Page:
Thursday, November 20, 2014



CITIES ALWAYS CHANGE. If you don't enjoy this essential fact about urban life, you probably shouldn't live in one. They might get better or they might get worse - and your definition of "better" or "worse" might not be the same as mine, of course - but life in a city is never static. And more often than not each wave of change is heralded by heavy construction equipment.

I came home the other day to find a crew at work up the street, taking down a 200-year-old oak tree that was here before there was a street or even a city. It's a sad but majestic spectacle when one of these things goes down, so I took out my phone and tried to capture the moment. And yes, I know that sentence wouldn't make a bit of sense to me not so long ago.

Once it was down I tried to imagine what a skilled furniture maker could do with all of that beautiful wood. I'd heard that a lot of my neighbours were really unhappy about the tree going down, but it was in the middle of the lot, and I couldn't see how the new owner could do much without building into the tiny footprint of the existing house - one of the remaining shacks that were the first homes built in neighbourhoods like Earlscourt.

As for the house, I suppose you could have called it quaint. I took a photo of it two summers ago, when the last owner was probably still there, judging by the mowed lawn and the flowers in the window boxes on the porch. Tar paper over a wooden frame; it might have been good enough before Vimy Ridge or talkies or television, but in a city where home prices go up twenty or thirty per cent a year, it was a goner.

114 McRoberts Avenue, July, 2012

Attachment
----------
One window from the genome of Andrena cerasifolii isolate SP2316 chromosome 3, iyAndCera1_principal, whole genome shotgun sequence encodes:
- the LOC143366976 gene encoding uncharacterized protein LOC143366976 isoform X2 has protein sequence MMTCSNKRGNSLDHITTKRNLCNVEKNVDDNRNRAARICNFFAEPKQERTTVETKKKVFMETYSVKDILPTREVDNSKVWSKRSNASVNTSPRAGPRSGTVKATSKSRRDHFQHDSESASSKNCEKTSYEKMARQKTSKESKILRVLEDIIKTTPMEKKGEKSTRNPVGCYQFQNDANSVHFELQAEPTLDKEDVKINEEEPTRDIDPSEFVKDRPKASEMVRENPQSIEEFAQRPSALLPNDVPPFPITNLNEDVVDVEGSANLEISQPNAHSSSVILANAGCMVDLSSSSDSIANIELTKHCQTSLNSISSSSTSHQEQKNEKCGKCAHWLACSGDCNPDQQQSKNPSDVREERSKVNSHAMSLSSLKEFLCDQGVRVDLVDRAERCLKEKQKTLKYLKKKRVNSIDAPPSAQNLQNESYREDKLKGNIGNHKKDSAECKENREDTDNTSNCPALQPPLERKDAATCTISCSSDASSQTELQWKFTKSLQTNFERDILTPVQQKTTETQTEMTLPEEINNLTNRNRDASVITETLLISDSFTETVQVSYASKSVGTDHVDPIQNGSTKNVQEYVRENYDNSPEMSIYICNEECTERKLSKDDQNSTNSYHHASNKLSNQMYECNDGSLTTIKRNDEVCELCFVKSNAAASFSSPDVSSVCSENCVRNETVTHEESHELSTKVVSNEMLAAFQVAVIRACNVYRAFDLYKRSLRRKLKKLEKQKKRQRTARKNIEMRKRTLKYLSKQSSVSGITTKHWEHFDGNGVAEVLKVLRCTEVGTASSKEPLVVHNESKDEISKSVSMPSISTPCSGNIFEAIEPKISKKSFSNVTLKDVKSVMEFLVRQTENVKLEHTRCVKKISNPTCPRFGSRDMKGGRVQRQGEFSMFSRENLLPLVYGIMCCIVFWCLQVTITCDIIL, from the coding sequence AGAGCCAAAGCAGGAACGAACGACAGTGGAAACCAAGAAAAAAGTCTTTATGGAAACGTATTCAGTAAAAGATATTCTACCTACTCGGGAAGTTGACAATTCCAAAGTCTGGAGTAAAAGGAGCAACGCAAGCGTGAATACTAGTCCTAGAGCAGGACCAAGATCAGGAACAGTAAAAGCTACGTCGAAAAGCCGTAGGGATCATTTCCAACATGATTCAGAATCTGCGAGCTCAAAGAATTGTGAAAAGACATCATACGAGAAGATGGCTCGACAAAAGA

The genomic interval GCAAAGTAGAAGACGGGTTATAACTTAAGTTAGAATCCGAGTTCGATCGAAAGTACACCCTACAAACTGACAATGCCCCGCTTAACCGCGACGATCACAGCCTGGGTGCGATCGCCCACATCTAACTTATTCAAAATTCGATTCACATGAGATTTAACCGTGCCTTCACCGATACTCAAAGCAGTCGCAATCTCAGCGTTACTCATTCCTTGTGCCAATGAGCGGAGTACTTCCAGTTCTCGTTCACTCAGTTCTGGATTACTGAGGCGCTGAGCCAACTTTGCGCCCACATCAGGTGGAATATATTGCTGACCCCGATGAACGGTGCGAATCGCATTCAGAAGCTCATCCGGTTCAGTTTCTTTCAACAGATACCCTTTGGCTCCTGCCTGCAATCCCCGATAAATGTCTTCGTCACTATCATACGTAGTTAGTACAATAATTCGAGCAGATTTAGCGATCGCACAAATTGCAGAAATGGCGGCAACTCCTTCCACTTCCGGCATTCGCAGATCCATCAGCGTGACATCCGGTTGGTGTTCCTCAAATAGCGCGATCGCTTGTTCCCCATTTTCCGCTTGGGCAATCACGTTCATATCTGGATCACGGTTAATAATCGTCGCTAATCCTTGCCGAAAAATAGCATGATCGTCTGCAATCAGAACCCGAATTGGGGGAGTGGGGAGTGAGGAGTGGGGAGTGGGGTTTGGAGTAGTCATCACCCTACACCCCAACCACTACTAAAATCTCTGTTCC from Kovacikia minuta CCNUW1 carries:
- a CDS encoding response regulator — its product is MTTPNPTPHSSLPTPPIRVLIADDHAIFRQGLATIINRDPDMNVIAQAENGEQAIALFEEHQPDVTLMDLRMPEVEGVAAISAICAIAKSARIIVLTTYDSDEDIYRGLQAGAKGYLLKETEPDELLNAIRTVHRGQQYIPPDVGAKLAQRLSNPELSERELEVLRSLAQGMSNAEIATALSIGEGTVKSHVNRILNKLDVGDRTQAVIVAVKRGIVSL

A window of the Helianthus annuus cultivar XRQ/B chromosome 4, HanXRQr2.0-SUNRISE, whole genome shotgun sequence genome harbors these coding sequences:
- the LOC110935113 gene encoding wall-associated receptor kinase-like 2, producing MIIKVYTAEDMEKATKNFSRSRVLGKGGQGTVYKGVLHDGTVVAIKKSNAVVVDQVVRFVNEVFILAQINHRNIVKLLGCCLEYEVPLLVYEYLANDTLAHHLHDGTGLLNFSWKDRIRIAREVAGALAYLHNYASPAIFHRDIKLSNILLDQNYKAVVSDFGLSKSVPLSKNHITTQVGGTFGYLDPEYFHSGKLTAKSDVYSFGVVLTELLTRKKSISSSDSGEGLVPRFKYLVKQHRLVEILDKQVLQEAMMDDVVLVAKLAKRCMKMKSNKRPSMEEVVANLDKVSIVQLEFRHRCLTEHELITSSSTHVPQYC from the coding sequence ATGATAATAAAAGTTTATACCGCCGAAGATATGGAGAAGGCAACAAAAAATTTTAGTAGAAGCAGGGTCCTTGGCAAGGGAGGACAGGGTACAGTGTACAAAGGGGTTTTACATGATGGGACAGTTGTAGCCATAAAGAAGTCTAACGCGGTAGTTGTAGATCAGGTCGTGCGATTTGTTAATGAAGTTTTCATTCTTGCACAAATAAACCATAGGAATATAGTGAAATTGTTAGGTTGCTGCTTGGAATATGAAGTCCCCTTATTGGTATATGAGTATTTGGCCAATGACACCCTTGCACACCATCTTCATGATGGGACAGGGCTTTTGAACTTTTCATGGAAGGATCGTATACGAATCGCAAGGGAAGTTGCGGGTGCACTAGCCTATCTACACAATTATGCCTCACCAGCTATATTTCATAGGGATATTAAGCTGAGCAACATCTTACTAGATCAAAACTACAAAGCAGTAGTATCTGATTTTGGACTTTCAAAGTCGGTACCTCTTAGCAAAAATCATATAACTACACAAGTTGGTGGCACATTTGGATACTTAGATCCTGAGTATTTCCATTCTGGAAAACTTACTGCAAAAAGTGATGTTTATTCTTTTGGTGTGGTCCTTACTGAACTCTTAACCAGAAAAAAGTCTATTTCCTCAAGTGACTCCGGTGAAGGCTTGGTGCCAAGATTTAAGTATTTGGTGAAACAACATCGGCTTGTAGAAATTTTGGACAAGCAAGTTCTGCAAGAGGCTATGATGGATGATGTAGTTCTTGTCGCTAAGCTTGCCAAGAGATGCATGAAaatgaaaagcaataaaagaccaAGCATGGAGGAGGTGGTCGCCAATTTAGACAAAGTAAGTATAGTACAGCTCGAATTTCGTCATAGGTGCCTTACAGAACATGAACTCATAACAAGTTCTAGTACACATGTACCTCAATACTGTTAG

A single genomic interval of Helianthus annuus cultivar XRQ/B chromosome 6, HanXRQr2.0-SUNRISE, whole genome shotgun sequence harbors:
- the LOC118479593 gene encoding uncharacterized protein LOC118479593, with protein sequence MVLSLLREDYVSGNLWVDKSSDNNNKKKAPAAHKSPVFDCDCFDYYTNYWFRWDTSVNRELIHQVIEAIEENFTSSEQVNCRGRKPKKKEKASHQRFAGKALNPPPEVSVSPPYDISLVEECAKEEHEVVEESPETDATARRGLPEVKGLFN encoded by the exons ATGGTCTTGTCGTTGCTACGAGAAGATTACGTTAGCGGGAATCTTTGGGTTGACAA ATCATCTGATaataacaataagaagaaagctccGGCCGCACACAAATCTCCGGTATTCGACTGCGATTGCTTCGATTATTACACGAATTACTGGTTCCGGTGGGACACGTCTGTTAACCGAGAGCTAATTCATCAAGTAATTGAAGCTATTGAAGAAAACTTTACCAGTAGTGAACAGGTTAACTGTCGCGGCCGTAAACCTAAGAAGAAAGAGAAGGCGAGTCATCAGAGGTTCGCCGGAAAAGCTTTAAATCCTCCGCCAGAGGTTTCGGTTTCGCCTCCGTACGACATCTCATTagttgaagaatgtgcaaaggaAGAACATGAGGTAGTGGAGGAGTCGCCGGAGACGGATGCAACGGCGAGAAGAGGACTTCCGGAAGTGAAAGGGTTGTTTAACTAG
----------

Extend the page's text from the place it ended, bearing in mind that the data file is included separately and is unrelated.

With the tree gone, on the morning of its last day, it looked cornered.

I'd gotten to know the new owner, who let me take a look inside while the excavator idled outside on the lawn, its huge steel bucket nosed into the earth next to the front door. You couldn't help but notice the details - the thesaurus/dictionary on the nearly empty shelf; the nearly full package of adult diapers on the couch.

It didn't smell very nice - the usual mix of cat piss, dirty clothes and sweat: Old man smells. The rooms were small and the floors were dirty, but it was hard not to feel sorry for the place when you read the numbers written on the tile by phone, next to last year's calendar. It was nasty, but it was someone's home, and they'd left so much of their last moments there that it made you imagine a hasty exit, distracted and involuntary.

The front lawn might have been torn up - a lost battle still half fought - but in the overgrown backyard you could still imagine the refuge this mean little house gave its owner. I don't know what happened to the old man who lived here, but when I took this picture the house had minutes to live.

Watching an excavator at work demolishing a house is truly remarkable, no matter what you might feel about the work at hand. The man at the controls began by taking tiny bites out of the roof, like a kid eating the white from the middle of a crusty roll. With the teeth of the bucket, he'd delicately pull off bits of siding and nudge roof beams away from the neighbour's wall, then with the enormous weight of the steel jaws, he began pulverizing the contents of the house, punching them into the basement.

There are strict by-laws about separating building debris, so the huge bucket would reach in and scoop out the fridge, the chest freezer, the sink and the flimsy frame of the plant shelf and the grow lights. As more of the house was pushed into the earth, the treads of the excavator would roll forward, till finally the last wall was knocked down, picked up again and tossed casually to the ground.

While I stood on the sidewalk watching the house go down a neighbour joined me, an older Italian gentleman who used to run the corner store down the block - now closed - for twenty years. He said there had been a family here once, a mother and a daughter and then finally a son living there alone. He had been a postman, but that was a long time ago.

Before the lunch hour was over the house was gone, pushed into the ground so that the excavator could get at the garage behind it. There was nothing left the next day but a few piles of cinder blocks, and the ghost of the house - a smudged outline on the wall of the house next door, open to the sun and air for a few brief weeks until a new house rises to cover up its last trace.


1 comment:

  1. I love that 'shadow' shot. I think you'd like the restoration project we're embarking upon. Wattle and daub. Ironwood and Silver Thatch. Pirate caves ...